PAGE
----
## Tuesday, November 1, 2011

### Re: Standard Portal Frame Analysis

Syed,

I'm sure you'd remember the fundamental principals pretty quickly, particularly if you had an instructor who understood the fundamental principals himself and not just how to do the calculations.

The principals are very simple: just the behaviour of single span beams with applied end moments plus linear superposition.  Only the accounting can get to be a nightmare.

Fortunately for me, my instructor is one of the best engineers in the world.  That's now; back then (50 years ago) he was just a young kid, hardly any older than me, with the ink on his Ph.D. still wet.  You've probably heard of him, maybe even used his textbook.  His name is James G. MacGregor; and it was several years before I fully realized just how fortunate I'd been to have him.

Regards,

H. Daryl Richardson
----- Original Message -----
Sent: Tuesday, November 01, 2011 12:44 AM
Subject: RE: Standard Portal Frame Analysis

Wow

We did this stuff at school. But the way it is reiterated here (no pun intended) I wonder if I could get through school if I had to do it again.

Syed A Masroor
Karachi, Pakistan

From: h.d.richardson@shaw.ca
To: seaint@seaint.org
Subject: Re: Standard Portal Frame Analysis
Date: Mon, 31 Oct 2011 23:48:22 -0600

Thor,

I am assuming you want to do this manually.

For a one storey multi bay plane frame structure where the axial shortening of the second storey "beams" permits only very small joint translation relative to the magnitude of joint translation permitted by bending of the "columns" I would proceed as follows:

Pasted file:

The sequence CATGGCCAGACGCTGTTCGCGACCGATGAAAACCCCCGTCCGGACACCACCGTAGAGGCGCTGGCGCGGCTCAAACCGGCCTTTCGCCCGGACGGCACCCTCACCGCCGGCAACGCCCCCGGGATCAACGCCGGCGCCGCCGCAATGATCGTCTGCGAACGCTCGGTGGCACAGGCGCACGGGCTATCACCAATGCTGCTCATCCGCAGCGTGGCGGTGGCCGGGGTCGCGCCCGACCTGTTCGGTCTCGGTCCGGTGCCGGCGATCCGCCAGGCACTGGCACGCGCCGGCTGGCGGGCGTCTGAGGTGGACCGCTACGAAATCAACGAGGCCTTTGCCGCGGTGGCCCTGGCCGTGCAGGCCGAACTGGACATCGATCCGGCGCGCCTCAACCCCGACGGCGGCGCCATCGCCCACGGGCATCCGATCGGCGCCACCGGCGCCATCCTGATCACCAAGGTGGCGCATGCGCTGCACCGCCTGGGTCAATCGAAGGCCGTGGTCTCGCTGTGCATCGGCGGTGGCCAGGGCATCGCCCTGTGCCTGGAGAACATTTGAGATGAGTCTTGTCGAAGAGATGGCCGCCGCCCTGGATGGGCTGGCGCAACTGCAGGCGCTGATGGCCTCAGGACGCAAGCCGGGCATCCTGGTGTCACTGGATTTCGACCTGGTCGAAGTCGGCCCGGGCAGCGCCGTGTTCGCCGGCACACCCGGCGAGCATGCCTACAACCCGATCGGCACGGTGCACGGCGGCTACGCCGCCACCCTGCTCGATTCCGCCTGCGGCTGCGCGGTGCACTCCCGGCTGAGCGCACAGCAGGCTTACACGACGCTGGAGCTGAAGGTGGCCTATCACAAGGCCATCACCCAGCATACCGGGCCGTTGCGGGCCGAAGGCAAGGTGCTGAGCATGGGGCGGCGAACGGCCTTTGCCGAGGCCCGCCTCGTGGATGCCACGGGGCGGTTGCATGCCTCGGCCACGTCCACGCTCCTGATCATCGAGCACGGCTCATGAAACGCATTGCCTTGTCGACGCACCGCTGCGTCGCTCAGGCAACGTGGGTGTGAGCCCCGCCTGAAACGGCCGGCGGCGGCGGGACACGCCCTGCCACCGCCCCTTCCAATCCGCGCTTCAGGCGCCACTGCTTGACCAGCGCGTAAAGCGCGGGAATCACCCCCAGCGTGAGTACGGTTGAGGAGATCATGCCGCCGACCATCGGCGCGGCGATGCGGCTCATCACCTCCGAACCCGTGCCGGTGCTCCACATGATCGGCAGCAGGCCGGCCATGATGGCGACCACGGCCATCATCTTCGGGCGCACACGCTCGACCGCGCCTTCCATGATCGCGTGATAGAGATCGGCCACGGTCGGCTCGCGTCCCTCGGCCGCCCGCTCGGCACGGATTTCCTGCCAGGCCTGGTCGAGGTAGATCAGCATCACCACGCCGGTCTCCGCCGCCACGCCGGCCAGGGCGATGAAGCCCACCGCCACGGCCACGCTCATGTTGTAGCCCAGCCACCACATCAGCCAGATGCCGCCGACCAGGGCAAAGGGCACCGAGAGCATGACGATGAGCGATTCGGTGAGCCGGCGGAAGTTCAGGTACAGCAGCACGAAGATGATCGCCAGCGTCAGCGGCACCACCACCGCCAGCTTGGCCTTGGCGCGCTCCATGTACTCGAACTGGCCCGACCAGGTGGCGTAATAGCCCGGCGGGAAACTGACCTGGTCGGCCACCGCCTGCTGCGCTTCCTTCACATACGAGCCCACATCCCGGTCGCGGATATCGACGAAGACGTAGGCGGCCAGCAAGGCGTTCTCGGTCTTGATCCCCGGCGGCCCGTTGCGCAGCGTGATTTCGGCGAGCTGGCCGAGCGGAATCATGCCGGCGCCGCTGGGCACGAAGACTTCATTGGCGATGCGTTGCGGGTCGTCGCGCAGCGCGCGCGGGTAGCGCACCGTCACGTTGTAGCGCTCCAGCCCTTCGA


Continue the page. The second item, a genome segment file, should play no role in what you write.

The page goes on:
1.) Pin a convenient upper storey joint (call it Joint "A" for future reference) to provide the location for an artificial horizontal reaction.  Give Joint "A" a unit deflection keeping the beams rigid.

2.) Calculate the fixed end moments (F.E.M.) for the columns (note: the beams have zero F.E.M. because you kept them rigid in step 1).

3.) Now release the formerly rigid beams and do a moment distribution analysis to determine all of the beam forces, moments, and reactions you may need later, including the horizontal reaction at Joint "A".

4.) The horizontal reaction at Joint "A" divided by the unit deflection from step 1.) will give you a spring constant (lets call it "k" for all horizontal (sidesway) movements.

5.) Analyze the structure from 1.) including the horizontal reaction from Joint "A" for each of your actual load cases assuming no initial deflection for Joint "A" to determine all beam forces, moments, and reactions, including the horizontal reaction at Joint "A" (call it Ra).

6.) The amount of sidesway will be Ra/k.

7.) The forces on your real structure (including the effects of sidesway) will be the sum of (the forces and moments from 5.) + (Ra/k)*(the forces and moments from 3.)

I have assumed a moment distribution analysis because that is what I am most familiar with; but any method of analysis should do.

Hope this helps.

Regards,

H. Daryl Richardson

----- Original Message -----
From: Thor Tandy
To: SEAInt
Sent: Monday, October 31, 2011 12:28 PM
Subject: Standard Portal Frame Analysis

I'm doing stuff I should done in school J

1)      I am reviewing how to quickly arrive at sway in a rectangular (or any, for that matter) portal using simple portal frame equations.

2)      I calculate the moments from the std equations and then release the top corners to arrive at a flagpole concept tied at tops by a strut/beam.

3)      The resulting base moments are approx by iterative moment distribution.

4)      If I use a partial, or offset, load on the beam I expect sway.

5)      My question is, "Is it too simplistic to take the resulting moment difference at the bases and apply slope-deflection arithmetic to arrive at an estimate of the sway?"

Thanks

Thor A. Tandy P.Eng, C.Eng, Struct.Eng, MIStructE
Victoria, BC, V8T 1Z1
Email:
vicpeng@telus.net

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